480 pages, 9 × 6 × 1 in
May 7, 2014
The following ISBNs are associated with this title:
ISBN - 10: 1607014270
ISBN - 13: 9781607014270
From the Publisher
Bright lights, big city... magic spells, witchcraft, wizardry, fairies, devilry, and more. Urban living, at least in fantasy fiction, is full of both magical wonder and dark enchantment. Street kids may have supernatural beings to protect them or have such powers themselves. Brujeria may be part of your way of life. Crimes can be caused (and solved) with occult arts and even a losing sports team's "curse" can be lifted with wizardry. And be careful of what cab you call - it might take you on a journey beyond belief! Some of the best stories of urban enchantment from the last few years gathered in one volume full of hex appeal and arcane arts.
About the Author
Patricia Briggs was born in 1965 in Butte, Montana. She is an award-winning fantasy author known for her life-like characters and humorous dialogue. She began writing in 1990, and published her first novel Masques in 1993. Her other works include The Raven Duology, the Mercy Thompson Series, and the Alpha and Omega Series.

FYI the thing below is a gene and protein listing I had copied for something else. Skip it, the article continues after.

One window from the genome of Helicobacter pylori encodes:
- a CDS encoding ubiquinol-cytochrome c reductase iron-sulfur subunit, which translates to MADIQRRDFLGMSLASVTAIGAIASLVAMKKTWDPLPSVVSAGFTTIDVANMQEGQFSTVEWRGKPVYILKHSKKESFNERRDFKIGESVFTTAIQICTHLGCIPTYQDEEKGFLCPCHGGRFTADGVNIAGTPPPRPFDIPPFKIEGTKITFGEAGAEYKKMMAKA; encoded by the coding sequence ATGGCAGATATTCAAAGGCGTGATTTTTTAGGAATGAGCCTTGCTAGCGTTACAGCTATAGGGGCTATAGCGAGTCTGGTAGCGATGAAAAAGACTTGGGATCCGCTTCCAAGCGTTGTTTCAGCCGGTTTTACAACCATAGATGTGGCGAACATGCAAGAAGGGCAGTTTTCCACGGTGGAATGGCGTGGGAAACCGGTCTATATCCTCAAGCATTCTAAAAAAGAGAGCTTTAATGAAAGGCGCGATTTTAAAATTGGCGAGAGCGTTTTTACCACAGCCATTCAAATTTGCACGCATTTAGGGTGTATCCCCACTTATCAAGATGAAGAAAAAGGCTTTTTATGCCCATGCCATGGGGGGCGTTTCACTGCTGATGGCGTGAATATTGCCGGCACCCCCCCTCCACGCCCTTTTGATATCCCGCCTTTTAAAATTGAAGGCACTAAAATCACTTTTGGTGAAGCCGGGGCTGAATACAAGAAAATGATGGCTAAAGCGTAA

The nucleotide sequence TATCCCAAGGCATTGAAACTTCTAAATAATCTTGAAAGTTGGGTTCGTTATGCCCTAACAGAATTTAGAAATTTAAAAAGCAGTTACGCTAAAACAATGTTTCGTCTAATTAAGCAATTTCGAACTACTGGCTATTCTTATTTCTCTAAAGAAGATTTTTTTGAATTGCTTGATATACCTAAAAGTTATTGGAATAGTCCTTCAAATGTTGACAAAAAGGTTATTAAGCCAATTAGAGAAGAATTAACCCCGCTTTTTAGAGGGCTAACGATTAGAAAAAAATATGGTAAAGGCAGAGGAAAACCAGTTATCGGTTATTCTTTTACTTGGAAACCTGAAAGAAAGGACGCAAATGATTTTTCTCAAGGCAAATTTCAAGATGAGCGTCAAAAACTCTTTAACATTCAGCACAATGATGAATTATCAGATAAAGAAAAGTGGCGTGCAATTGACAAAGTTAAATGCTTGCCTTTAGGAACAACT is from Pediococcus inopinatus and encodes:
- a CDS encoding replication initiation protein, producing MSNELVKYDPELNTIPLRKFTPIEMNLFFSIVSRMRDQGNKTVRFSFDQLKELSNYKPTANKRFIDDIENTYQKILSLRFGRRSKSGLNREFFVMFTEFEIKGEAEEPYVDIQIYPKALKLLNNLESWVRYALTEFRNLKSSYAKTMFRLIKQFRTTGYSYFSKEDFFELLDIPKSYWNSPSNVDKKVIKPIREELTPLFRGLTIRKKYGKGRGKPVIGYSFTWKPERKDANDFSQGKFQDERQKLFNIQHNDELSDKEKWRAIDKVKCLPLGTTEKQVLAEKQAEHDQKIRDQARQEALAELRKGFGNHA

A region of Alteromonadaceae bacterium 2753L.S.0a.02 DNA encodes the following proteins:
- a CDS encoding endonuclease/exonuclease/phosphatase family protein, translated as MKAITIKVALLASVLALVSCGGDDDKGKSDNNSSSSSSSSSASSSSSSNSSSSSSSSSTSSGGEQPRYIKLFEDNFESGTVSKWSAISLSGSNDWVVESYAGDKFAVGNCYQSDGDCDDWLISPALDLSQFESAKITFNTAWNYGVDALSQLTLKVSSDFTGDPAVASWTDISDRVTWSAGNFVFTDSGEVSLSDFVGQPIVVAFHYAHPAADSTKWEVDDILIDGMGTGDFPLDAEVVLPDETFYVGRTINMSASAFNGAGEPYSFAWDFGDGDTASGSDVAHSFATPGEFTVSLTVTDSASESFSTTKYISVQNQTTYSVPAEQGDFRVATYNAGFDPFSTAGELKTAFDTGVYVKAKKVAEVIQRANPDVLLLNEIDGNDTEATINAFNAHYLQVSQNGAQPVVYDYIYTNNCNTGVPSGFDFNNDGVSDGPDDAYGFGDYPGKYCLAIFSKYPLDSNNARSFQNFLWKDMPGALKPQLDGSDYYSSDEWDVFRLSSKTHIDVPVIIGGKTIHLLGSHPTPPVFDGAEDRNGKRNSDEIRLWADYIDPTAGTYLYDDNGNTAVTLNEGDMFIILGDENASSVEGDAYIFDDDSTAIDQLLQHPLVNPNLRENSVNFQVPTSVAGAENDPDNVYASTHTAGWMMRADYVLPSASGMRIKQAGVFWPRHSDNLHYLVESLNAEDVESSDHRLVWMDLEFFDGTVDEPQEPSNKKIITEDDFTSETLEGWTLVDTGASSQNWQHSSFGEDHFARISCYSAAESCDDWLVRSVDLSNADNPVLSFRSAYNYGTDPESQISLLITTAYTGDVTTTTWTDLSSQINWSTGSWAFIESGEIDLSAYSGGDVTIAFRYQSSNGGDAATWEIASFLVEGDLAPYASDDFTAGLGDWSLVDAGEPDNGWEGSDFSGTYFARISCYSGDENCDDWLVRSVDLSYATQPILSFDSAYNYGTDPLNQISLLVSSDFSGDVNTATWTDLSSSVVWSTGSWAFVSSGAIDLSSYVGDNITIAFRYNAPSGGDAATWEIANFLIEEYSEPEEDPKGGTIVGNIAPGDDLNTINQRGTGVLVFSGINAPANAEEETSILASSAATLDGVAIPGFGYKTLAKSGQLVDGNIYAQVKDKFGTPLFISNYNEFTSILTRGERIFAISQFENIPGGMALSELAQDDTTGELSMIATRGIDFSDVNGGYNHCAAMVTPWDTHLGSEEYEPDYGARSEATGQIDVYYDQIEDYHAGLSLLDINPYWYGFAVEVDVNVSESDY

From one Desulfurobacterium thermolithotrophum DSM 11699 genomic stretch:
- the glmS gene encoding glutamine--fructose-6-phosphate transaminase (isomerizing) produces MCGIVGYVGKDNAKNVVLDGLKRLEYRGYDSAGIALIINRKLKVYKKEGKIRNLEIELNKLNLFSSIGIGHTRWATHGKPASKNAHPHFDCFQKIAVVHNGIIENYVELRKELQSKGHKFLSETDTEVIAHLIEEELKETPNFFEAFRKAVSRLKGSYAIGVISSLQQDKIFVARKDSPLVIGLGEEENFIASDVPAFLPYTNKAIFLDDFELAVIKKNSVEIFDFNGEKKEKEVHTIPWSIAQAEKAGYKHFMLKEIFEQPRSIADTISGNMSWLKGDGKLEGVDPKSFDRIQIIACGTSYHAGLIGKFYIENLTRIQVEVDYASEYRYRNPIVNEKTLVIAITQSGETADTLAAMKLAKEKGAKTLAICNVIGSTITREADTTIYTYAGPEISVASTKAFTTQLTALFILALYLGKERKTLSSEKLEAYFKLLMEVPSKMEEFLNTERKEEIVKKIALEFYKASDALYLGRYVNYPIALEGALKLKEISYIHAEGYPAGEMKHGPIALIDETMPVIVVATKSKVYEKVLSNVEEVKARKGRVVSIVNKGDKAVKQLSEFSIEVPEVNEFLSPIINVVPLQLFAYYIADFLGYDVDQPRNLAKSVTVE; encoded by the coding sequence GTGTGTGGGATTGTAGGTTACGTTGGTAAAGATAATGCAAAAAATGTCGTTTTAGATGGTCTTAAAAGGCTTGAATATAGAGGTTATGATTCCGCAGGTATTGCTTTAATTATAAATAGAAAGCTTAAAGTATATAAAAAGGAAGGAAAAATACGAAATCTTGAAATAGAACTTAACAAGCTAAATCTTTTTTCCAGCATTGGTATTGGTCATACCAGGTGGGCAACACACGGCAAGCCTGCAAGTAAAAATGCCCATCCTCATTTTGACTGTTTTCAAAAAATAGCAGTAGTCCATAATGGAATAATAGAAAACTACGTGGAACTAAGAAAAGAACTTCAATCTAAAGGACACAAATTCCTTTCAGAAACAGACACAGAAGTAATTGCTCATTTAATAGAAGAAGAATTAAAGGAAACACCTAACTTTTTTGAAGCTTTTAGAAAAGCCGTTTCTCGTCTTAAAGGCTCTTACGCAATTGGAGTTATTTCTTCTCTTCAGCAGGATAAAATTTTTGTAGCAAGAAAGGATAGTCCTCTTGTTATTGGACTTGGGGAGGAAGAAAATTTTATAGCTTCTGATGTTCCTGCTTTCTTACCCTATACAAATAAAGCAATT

Charles de Lint, an extraordinarily prolific writer of fantasy works, was born in the Netherlands in 1951. Due to his father's work as a surveyor, the family lived in many different places, including Canada, Turkey, and Lebanon. De Lint was influenced by many writers in the areas of mythology, folklore, and science fiction. De Lint originally wanted to play Celtic music. He only began to write seriously to provide an artist friend with stories to illustrate. The combination of the success of his work, The Fane of the Grey Rose (which he later developed into the novel The Harp of the Grey Rose), the loss of his job in a record store, and the support of his wife, Mary Ann, helped encourage de Lint to pursue writing fulltime. After selling three novels in one year, his career soared and he has become a most successful fantasy writer. De Lint's works include novels, novellas, short stories, chapbooks, and verse. He also publishes under the pseudonyms Wendelessen, Henri Cuiscard, and Jan Penalurick.